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Stream segregation with high spatial acuity
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View: Figures


Image of FIG. 1.
FIG. 1.

Schematic representations of rhythms. Rhythms consisted of sequences of 10-, 20-, or 40-ms noise bursts. (A) and (B) show target Rhythms 1 and 2. For each rhythm, the masker pattern was complementary to the target such that the combination of target and masker produced a uniform 10/s pattern. Each panel shows only one instance of each rhythm. In the actual psychophysical task, each rhythm was presented four times without interruption.

Image of FIG. 2.
FIG. 2.

Rhythm discrimination by one listener. (A) and (B) show conditions with target located at 0° and 40°, respectively. Performance, represented by the discrimination index (d′), improved with increasing separation of target and masker. The dashed line at d′ = 1 indicates the criterion for threshold rhythm discrimination.

Image of FIG. 3.
FIG. 3.

Distributions of rhythmic masking release (RMR) thresholds for the seven listeners of Experiment 1. Each listener is represented by two symbols, representing thresholds for maskers to the left (×) and right (○) of the target. A random horizontal offset is added to each symbol to minimize overlap. In each box, horizontal lines represent 25th, 50th, and 75th percentiles.

Image of FIG. 4.
FIG. 4.

Comparison of RMR and minimum audible angle (MAA) for seven listeners. Three rows of panels indicate pass-band conditions, as indicated, and left and right columns of panels indicate conditions of target at 0° and 40°, respectively. Triangles indicate cases in which d′ for RMR was <1 at a 30° target/masker separation or MAA was <1 at a 20° separation. Each listener is represented in each panel by two symbols, for maskers located to the left and right of the target.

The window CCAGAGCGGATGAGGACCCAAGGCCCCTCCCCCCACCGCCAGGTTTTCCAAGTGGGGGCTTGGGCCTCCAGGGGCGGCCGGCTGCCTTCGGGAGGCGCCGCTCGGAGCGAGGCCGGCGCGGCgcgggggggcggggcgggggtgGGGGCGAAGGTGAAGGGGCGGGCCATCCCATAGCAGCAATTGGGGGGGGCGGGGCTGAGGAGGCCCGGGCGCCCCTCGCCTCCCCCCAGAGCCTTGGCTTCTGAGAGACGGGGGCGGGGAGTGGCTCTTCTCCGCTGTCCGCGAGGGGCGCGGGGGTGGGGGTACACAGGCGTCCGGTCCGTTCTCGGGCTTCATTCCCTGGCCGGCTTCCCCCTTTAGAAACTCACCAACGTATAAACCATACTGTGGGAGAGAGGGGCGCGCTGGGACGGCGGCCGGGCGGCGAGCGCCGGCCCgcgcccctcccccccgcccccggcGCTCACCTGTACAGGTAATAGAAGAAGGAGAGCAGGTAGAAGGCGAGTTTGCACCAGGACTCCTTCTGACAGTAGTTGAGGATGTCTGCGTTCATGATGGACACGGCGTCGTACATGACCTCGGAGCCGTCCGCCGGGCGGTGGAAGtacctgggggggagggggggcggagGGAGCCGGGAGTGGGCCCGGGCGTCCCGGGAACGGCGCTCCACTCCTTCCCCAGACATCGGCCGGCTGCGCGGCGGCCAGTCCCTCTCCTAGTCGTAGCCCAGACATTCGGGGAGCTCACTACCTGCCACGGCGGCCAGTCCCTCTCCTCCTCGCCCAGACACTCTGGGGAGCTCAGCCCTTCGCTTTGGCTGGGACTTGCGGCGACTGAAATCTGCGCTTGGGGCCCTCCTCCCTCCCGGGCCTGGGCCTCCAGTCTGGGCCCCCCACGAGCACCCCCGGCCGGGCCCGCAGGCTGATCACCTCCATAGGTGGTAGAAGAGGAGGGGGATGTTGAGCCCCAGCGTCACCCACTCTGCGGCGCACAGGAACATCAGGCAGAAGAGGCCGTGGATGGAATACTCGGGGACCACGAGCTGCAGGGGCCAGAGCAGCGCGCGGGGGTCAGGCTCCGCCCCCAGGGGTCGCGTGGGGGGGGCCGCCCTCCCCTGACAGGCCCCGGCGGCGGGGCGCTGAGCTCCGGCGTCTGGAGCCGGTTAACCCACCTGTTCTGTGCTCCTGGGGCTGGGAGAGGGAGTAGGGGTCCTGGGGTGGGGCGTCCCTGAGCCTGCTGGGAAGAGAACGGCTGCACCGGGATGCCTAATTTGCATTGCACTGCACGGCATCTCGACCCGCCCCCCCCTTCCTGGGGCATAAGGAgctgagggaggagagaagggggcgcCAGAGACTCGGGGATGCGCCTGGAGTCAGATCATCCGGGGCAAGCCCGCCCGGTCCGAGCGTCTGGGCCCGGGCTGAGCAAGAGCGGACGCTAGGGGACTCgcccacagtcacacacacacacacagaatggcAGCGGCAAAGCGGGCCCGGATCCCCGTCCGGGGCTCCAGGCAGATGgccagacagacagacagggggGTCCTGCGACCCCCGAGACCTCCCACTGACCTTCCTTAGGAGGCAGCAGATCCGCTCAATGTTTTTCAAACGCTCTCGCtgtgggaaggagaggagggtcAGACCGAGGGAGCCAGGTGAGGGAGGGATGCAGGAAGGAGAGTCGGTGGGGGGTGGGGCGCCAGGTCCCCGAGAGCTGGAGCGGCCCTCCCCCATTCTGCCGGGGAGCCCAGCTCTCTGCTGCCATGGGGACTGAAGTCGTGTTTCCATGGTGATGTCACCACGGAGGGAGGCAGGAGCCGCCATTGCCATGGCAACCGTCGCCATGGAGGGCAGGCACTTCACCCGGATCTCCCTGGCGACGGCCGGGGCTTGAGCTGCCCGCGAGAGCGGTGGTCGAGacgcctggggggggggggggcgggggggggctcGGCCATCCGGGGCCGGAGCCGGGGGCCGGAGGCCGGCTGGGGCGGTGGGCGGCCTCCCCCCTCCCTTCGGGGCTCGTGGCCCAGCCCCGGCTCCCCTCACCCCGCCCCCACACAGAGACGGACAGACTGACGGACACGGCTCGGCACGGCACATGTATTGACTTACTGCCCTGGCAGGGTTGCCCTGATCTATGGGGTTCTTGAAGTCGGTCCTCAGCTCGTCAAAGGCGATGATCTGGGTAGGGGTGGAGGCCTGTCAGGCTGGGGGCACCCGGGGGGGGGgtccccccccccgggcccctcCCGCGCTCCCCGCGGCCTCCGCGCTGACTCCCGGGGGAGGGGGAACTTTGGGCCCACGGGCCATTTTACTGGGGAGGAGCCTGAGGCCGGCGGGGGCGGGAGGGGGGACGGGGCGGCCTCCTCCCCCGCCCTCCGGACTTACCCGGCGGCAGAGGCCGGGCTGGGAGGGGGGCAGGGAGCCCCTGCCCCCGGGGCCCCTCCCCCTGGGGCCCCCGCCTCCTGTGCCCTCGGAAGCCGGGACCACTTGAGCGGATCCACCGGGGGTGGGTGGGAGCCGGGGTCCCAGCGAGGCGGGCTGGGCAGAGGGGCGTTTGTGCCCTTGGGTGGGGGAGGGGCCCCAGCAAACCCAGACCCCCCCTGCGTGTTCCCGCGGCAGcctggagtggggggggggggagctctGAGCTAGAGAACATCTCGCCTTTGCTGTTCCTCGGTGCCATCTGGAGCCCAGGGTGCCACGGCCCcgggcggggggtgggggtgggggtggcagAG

Image of FIG. 5.
FIG. 5.

Distributions of RMR thresholds for various conditions of pass band (3 conditions in each panel) and target location. Symbols represent two data from each of seven listeners. Triangles indicate cases in which d′ was <1 for a target/masker separation of 30°. Other details of plot format are as described for Fig. 3.

Image of FIG. 6.
FIG. 6.

Rhythm discrimination by one listener based on sound level alone. Target and masker were co-located at 0°. The three curves distinguished by symbol type represent three amounts of burst-by-burst variation in sound level as indicated. Performance generally improved with decreasing masker level (i.e., with increasing difference between target and masker levels) and was impaired by increasing level standard deviation.

Image of FIG. 7.
FIG. 7.

Distributions of RMR thresholds for various conditions of varying level, pass band, and target location. Plot format is as described for Fig. 3.

Image of FIG. 8.
FIG. 8.

Rhythm discrimination under headphones. The panels represent the most (A) and least (B) sensitive subject and the mean across nine listeners (C). The curves indicated by symbols represent conditions of various fixed interaural time differences. Error bars are standard errors of the means.

Image of FIG. 9.
FIG. 9.

Distribution of RMR thresholds in the horizontal dimension for various experiment blocks and for stimuli consisting of patterns of 10 -, 20 -, or 40-ms noise bursts.

Image of FIG. 10.
FIG. 10.

Rhythm discrimination in the vertical midline by one listener for stimuli consisting of patterns of noise bursts that were 10-ms (A), 20-ms (B), or 40-ms (C) in duration.

Image of FIG. 11.
FIG. 11.

Summary of RMR thresholds (A) and MAAs (B) for three pass-band conditions in azimuth and three burst-duration conditions in elevation, as indicated. Plot format is as described for Fig. 3.


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752b84549af89a08dbdd7fdb8b9568b5 journal.articlezxybnytfddd
Scitation: Stream segregation with high spatial acuity